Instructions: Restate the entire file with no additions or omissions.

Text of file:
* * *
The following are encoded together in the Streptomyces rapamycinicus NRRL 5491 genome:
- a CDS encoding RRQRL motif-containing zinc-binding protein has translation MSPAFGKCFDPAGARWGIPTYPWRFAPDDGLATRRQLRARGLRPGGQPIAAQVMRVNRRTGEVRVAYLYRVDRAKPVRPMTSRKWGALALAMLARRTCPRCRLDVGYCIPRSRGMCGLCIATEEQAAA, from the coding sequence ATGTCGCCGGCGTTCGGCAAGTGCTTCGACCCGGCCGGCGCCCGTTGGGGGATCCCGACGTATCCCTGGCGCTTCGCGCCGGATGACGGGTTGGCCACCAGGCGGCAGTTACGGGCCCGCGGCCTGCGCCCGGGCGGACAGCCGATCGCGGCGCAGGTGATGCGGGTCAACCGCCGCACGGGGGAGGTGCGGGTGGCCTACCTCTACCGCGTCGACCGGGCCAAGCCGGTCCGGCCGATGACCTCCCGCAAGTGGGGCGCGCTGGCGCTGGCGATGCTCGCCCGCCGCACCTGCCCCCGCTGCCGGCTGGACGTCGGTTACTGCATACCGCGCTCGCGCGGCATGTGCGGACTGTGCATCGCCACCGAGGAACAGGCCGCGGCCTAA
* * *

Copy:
The following are encoded together in the Streptomyces rapamycinicus NRRL 5491 genome:
- a CDS encoding RRQRL motif-containing zinc-binding protein has translation MSPAFGKCFDPAGARWGIPTYPWRFAPDDGLATRRQLRARGLRPGGQPIAAQVMRVNRRTGEVRVAYLYRVDRAKPVRPMTSRKWGALALAMLARRTCPRCRLDVGYCIPRSRGMCGLCIATEEQAAA, from the coding sequence ATGTCGCCGGCGTTCGGCAAGTGCTTCGACCCGGCCGGCGCCCGTTGGGGGATCCCGACGTATCCCTGGCGCTTCGCGCCGGATGACGGGTTGGCCACCAGGCGGCAGTTACGGGCCCGCGGCCTGCGCCCGGGCGGACAGCCGATCGCGGCGCAGGTGATGCGGGTCAACCGCCGCACGGGGGAGGTGCGGGTGGCCTACCTCTACCGCGTCGACCGGGCCAAGCCGGTCCGGCCGATGACCTCCCGCAAGTGGGGCGCGCTGGCGCTGGCGATGCTCGCCCGCCGCACCTGCCCCCGCTGCCGGCTGGACGTCGGTTACTGCATACCGCGCTCGCGCGGCATGTGCGGACTGTGCATCGCCACCGAGGAACAGGCCGCGGCCTAA